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A Prognostic and Diagnostic Approach to Engine Health Management

[+] Author Affiliations
Ed Hindle, Robert Van Stone, Chris Brogan, John Vandike, Ken Dale, Nathan Gibson

General Electric Transportation – Aircraft Engines, Cincinnati, OH

Paper No. GT2006-90614, pp. 673-680; 8 pages
  • ASME Turbo Expo 2006: Power for Land, Sea, and Air
  • Volume 2: Aircraft Engine; Ceramics; Coal, Biomass and Alternative Fuels; Controls, Diagnostics and Instrumentation; Environmental and Regulatory Affairs
  • Barcelona, Spain, May 8–11, 2006
  • Conference Sponsors: International Gas Turbine Institute
  • ISBN: 0-7918-4237-1 | eISBN: 0-7918-3774-2
  • Copyright © 2006 by ASME


A serious operational cost trend threatens the future technical preeminence of the United States DoD. Increasing readiness costs are severely impacting acquisition of new aircraft, which translates to an increase in the average age of the United States Air Force, Navy and Army aircraft fleet. As time marches on, this undesirable trend will become more and more difficult to overcome. It would be unwise to expect congress to increase the defense budget in the near future to overcome this dilemma. Hence, as the current aircraft fleets continue to age this problem will only get worse. A revolutionary paradigm shift must take place to reverse the aircraft sustainment demand for funding. Prognosis based asset management can go a long way towards reversing the operating cost trend. When applied to aircraft engines, prognosis based asset management may allow the services to reach cost of ownership entitlement as well as achieve significant safety and readiness improvements. This revolutionary change in engine management will employ condition (or state) based component lifing and inspections (verses the current hard time inspections limits). Instead of operating to fixed intervals, based on engine health, the component will dictate when the optimal inspection should occur. In other words, a sensor will determine when the engine needs to be inspected. This includes all nondestructive evaluation, borescope activities, component replacement and depot maintenance work. The concept of engine health management (EHM) has been an interesting topic for several years. The Navy explored prognosis and mechanical diagnostics in the early 70’s for the F-8 and A-7 applications (1). Various limitations such as engine controller, storage, limited computing capacity / capabilities have prevented this from moving forward. Significant advances in both computing power and sensor technology now make it possible to obtain real time engine information and to make EHM a reality on an engine-by-engine basis. Obtaining flight-by-flight usage parameter information will provide the foundation for robust diagnostics as well as engine prognostics and allow real time fault tree analysis and near real time damage accumulation calculations. Once this information is available, engine prognosis can provide predictive capability for the health of engine components, appropriate inspection intervals and maintenance activities providing a substantial long-range cost avoidance opportunity for the DoD sustainment budget. Current fleet management capability is constrained by uncertainty in the current state of the individual aircraft engines. The ability to sense or measure the damage state of an individual part is limited at best. Further, specific part operational severity is not captured with the current lifing process, hence many components are not operating to their life entitlement because the life is based on fleet weighted average missions. Unlike the fixed interval inspections currently being performed, precise assessment is required for condition-based lifing. The key considerations in this new assessment process are 1) the fidelity of the analysis tools and 2) the definition of the boundary conditions (or environmental conditions used by the analysis tools) 3) improved understanding of diagnostics and engine faults and a better troubleshooting tool.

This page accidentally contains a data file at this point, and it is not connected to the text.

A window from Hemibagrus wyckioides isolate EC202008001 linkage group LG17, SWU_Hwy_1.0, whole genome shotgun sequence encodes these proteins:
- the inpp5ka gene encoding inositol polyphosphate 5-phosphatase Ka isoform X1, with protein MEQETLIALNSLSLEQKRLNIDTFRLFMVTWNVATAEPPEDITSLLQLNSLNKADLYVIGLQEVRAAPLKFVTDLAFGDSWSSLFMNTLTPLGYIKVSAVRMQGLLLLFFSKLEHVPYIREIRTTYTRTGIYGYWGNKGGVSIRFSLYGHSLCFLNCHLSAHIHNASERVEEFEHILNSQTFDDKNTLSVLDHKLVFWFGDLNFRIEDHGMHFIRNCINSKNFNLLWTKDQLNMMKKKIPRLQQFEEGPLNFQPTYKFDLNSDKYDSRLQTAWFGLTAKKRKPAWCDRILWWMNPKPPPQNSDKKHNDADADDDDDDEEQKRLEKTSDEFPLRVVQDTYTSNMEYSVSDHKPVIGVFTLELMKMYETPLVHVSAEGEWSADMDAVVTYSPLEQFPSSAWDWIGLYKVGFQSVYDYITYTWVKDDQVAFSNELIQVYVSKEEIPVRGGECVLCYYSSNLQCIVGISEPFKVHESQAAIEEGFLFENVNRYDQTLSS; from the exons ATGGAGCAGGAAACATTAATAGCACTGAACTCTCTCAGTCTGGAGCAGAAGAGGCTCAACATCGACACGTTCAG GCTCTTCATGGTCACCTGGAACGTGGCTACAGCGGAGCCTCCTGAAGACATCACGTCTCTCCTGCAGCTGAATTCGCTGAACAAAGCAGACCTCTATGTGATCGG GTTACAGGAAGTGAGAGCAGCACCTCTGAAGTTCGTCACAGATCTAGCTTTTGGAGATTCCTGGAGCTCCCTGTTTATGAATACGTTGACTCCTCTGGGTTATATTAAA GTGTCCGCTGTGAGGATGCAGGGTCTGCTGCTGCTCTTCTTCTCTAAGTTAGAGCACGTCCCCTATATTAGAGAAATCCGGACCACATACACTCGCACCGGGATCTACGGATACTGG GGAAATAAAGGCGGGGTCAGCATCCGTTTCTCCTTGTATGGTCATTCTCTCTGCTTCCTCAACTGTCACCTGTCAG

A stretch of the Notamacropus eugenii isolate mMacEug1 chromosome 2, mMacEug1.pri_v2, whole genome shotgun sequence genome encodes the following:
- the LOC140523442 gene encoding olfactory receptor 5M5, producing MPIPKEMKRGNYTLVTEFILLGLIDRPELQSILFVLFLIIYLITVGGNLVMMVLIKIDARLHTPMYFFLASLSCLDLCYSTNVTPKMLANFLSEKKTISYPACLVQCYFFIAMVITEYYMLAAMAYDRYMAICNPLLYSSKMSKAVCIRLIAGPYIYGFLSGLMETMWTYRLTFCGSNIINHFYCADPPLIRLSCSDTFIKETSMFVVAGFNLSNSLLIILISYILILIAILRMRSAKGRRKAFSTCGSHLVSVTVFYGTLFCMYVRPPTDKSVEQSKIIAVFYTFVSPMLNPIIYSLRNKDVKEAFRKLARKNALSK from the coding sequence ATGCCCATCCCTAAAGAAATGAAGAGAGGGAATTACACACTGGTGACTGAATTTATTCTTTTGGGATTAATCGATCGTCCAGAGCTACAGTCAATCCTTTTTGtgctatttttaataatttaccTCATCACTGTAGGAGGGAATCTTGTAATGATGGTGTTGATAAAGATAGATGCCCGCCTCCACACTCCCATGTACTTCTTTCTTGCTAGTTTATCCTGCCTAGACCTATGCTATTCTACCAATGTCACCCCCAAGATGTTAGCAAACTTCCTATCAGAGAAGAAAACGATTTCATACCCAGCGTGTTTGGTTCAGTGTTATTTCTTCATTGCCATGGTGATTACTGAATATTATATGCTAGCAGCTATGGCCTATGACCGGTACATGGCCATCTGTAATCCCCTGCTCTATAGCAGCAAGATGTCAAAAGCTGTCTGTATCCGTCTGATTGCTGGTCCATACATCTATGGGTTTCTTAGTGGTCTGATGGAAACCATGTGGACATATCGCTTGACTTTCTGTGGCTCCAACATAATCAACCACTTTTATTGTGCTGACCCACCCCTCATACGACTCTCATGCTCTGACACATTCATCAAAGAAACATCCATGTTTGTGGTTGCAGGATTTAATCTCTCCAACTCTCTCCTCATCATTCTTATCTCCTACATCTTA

Copyright © 2006 by ASME
Topics: Engines



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